One example is USB 3. For a long time, Apple felt that Thunderbolt was the way to go and steadfastly ignored USB 3. Then, finally, it was apparent that USB 3, despite its limits, was a fast, cheap, friendly interface with a boatload of supported peripherals. To its credit, Apple caved and now has USB 3 on every Macintosh.
Another example is Bluetooth LE versus NFC. Apple engineers, as we know, spend a lot of time testing various technologies. For radio technologies, they measure range, bandwidth, power consumption and the overall impact on Apple's existing product line in order to decide if it can be leveraged. NFC did not appear to be a solution to any realistic consumer problem. Bluetooth LE and the iBeacon technology looks more favorable.
Because Apple shows some of that discipline, instilled in the corporate DNA by Steve Jobs, the company tends not to overwhelm us with raw technology at a pace we can't absorb. Instead, the technology is used, below the surface, to serve us in an aggressive, positive way. For example, if there's a better display technology at equivalent cost, it can be introduced quickly with direct benefit to the customer. However, if there's an emerging mobile payment system that's rough around the edges, it's better not to inflict that on customers too early for sake trying to be cool. Leave that to Google.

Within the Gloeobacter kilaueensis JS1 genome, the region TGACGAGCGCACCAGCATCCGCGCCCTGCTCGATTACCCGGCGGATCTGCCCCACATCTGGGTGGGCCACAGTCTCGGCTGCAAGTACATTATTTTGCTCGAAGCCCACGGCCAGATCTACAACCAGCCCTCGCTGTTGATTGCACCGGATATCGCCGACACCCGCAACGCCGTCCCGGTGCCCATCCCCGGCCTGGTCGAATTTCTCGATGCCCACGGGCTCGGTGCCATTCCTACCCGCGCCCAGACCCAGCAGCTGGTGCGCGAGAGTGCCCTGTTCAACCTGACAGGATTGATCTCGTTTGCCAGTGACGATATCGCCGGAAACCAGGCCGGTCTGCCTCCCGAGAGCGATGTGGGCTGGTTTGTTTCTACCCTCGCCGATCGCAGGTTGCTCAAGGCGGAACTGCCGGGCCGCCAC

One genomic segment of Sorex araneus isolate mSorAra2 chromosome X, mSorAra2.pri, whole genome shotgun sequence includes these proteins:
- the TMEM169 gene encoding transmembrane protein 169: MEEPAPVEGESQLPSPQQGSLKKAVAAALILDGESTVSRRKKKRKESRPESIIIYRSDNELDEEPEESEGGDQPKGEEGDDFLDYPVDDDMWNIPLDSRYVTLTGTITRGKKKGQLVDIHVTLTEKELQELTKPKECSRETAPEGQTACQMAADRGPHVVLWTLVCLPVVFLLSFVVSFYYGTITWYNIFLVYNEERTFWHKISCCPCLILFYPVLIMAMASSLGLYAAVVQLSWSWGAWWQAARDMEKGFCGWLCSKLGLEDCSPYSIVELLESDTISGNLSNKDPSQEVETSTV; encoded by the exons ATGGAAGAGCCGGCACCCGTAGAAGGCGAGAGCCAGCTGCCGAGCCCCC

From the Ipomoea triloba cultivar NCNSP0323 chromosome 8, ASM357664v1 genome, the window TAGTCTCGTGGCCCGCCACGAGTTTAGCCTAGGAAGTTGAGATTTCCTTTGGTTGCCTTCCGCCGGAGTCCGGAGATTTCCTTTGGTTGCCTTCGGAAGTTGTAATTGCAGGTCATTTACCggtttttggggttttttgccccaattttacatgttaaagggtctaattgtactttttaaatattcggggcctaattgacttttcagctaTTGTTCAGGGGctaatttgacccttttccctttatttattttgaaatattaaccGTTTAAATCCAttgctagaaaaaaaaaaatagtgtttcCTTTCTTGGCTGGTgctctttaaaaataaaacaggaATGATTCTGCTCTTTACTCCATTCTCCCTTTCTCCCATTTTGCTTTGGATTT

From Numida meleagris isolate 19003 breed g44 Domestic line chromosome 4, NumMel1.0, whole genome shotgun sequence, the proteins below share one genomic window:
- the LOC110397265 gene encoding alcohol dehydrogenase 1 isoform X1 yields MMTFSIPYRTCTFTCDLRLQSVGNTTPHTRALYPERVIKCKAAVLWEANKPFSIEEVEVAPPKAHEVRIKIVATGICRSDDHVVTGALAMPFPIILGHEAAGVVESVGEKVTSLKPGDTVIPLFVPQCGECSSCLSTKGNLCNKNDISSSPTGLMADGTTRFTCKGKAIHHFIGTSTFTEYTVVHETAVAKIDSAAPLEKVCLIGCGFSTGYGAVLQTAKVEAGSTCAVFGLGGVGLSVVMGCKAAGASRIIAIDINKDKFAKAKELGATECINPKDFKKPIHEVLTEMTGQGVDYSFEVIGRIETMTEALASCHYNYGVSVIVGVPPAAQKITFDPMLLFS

The result is that Apple's customers tend to wear blinders. They adopt the company's products and technologies that help them in a positive way at a reasonable pace. That they ignore other efforts is infuriating. For example, they appreciate not having to be technical wizards to set up home Wi-Fi or back up with Time Machine. That creates loyalty on one hand, but derision by others who have time on their hands to mess around with technology and become self-proclaimed anti-Apple experts.
The upshot is that if Apple were to inundate us with every cool, half-baked, new technical thing, it would lose a proper sense of what the company is all about.
Competitors use Apple's strategy against them. Competitors know that Apple makes conscious decisions about what their customers can absorb. As a result, it's often possible to point to Apple as being a laggard. The ads from competitors gladly point out that they have something new and cool that Apple doesn't. After all, when you're competing with a giant with hundreds of millions of happy customers, you have to use creative weaponry.
In addition, Apple's major competitors, just like the smaller startups, are apprehensive about Apple's ability to delight the customer, so they also throw things, lots of things, against the wall, hoping that one or two will stick, take off, and give them a giant (patent) edge against Apple. Samsung does this.
Some technical journalists fall for that and accuse Apple of not being innovative. For them, every new gadget, technology or feature on some competitor's tablet or smartphone is a sure sign that Apple has lost its edge and is doomed.
That's a good thing to keep in mind when some piece of emerging technology or service that Apple has failed to rush into production is used as evidence that Apple can no longer innovate and compete.